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Friday, November 15, 2019  Spokane, Washington  Est. May 19, 1883
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Big changes bring positive feelings about WSU’s line

Senior Zack Williams, right, battling Elliott Bosch in practice, has moved from guard to center in one of many changes on the offensive line. (Dan Pelle)
Senior Zack Williams, right, battling Elliott Bosch in practice, has moved from guard to center in one of many changes on the offensive line. (Dan Pelle)

Note: This is the third of eight position previews of Washington State University’s 2010 football team. Today: Offensive line. Wednesday: Running backs.

PULLMAN – When the curtain fell on last year’s one-win season, Washington State University’s offensive line was beaten down.

It had yielded 53 sacks. It had powered, to use that term loosely, the running game to a pitiful 2.4 yards per carry average. And it was saying goodbye to its best lineman, All-Pac-10 performer Kenny Alfred.

Something had to change.

Almost everything did.

Out was line coach Harold Etheridge after two years. In was veteran Steve Morton, a former Cougar.

Out, besides Alfred, were three former off-and-on starters, two victims of career-ending injuries, one to the CFL. In were two junior college transfers and a prized freshman, athletic but inexperienced.

Positions were jumbled, roles changed, schemes revamped.

The past was just that. The future starts in less than two weeks, when the rebuilt and rejuvenated group takes the field for the first time in Stillwater against Oklahoma State.

“They’re so much more confident in their assignments,” coach Paul Wulff said last week. “They are executing together as a group so much better. And they are developing some toughness.

“It’s going to be a process this year, but I really believe we are the right path to improvement and they’ll get better and better.”

The guide on that path has been Morton, a 36-year coaching veteran who has coached four first-team All-Americans, five Morris Trophy winners, given to the Pac-10’s best, and, more than two decades ago, one WSU head coach.

That would be Wulff, who wanted Morton as his offensive line coach two years ago. Morton, though, was tied up as the offensive coordinator at San Jose State under Dick Tomey.

But Tomey retired after last season, the Spartans went another direction with their staff and Morton was available.

Now he’s in Pullman, spouting folksy sayings, developing skills and building confidence and leadership in a group that lacked those ingredients last year.

“We’ve come a long ways from the beginning of camp,” said starting right guard B.J. Guerra. “Coach Morton stresses communication and leadership on the offensive line.”

He’s also not afraid to make changes.

Senior Zack Williams, who started seven games last year at left guard, has moved to center, where he succeeds Alfred, a four-year starter. Williams will make the line calls, but, unlike his predecessor, he’s not on his own.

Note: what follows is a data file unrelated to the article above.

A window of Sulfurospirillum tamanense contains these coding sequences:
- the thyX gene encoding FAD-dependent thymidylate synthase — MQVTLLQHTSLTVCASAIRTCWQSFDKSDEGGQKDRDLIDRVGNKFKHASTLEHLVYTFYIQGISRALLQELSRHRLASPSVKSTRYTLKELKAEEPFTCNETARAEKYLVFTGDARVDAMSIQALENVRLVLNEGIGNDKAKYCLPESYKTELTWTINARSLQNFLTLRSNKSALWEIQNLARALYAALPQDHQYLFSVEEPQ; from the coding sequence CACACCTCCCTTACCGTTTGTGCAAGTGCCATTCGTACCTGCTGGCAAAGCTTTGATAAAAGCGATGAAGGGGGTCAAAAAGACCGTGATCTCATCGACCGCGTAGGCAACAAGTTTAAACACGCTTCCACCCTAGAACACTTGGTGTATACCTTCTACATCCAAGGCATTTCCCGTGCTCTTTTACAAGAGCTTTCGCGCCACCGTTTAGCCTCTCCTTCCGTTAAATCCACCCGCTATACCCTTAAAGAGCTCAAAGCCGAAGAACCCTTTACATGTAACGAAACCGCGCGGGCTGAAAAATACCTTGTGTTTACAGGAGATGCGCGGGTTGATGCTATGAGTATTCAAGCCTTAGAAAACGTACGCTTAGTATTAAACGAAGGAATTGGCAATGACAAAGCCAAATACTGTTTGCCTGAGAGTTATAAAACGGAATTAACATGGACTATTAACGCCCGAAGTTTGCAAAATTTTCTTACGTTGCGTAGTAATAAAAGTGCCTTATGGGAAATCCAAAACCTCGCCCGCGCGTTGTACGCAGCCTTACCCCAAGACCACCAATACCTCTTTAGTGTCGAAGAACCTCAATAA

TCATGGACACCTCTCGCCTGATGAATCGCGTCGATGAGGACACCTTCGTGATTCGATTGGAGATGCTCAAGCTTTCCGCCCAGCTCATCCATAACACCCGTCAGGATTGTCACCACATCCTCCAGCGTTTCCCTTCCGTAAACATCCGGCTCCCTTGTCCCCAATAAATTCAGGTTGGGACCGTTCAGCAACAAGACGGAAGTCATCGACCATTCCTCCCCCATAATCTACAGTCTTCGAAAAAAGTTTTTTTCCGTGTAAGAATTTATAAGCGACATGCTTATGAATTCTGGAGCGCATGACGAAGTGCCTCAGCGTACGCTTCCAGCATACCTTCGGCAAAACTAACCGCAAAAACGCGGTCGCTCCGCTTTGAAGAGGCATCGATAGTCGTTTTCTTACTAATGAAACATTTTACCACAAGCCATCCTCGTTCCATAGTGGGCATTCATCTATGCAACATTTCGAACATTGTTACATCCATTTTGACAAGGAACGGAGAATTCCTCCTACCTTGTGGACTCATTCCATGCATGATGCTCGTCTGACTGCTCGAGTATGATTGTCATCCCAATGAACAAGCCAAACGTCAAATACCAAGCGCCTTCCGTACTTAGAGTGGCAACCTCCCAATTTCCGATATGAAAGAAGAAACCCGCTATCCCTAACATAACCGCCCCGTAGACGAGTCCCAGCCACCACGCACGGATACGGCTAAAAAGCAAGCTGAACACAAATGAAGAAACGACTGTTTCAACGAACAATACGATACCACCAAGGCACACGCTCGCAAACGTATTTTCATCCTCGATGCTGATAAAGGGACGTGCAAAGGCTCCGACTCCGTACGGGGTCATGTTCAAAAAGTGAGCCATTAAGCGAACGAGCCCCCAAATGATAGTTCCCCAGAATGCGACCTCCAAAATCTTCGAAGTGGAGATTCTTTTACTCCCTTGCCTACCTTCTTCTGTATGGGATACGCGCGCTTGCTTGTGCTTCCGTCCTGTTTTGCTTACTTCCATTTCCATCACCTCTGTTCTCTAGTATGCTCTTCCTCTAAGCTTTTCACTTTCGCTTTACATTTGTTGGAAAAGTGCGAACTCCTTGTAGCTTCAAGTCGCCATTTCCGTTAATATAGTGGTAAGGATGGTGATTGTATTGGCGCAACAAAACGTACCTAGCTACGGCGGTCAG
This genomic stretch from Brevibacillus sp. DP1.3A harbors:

“Coach Morton really stressed having leaders step up, not only just centers but guards and tackles,” Guerra said, adding anyone can help with the calls. “The more eyes you have on the defense, the more you see. We communicate that way.”

Guerra, a junior, and tackle Micah Hannam, a fifth-year senior who has started 37 games, anchor the right side of the line, though Hannam is being pushed by true freshman John Fullington, a 6-foot-5 athlete who seems bigger than his 268-pound listed weight. On the other side are the two JC transfers, left tackle David Gonzales and guard Wade Jacobson, each 37 major college starts behind Hannam.

“Nobody has a job set in stone,” Williams said. “You have to be prepared to work with everybody equally.”

Maybe, but that group seems set headed into the opener, though all but Guerra have played different positions this fall.

With key veteran backups Andrew Roxas and Tyson Pencer slowed by injuries and illness (both are back), the first two weeks of practice have tested the group’s mental agility – something Morton and Wulff want.

“You have to prepare yourself, to have guys who you can plug in at any time,” Wulff said. “The more you work some of that, then if it does have to happen in games, then it’s not a shock to the group’s system.”

There may be a downside, however.

“It effects the cohesiveness of the offensive line,” Guerra said, “but I think we’ve done a real good job (with) guys taking the responsibility knowing they’ll probably get moved around today.”

And have emerged tougher.

“We stress the guys in the trenches are the ones that stir the pot,” Guerra said. “Basically all that means is we’ve got to get everybody going. It starts with us up front.

“Coach Morton tells us, when you leave the field after a game, the opposing team is going to know you were the toughest offensive line they’ve ever faced.”

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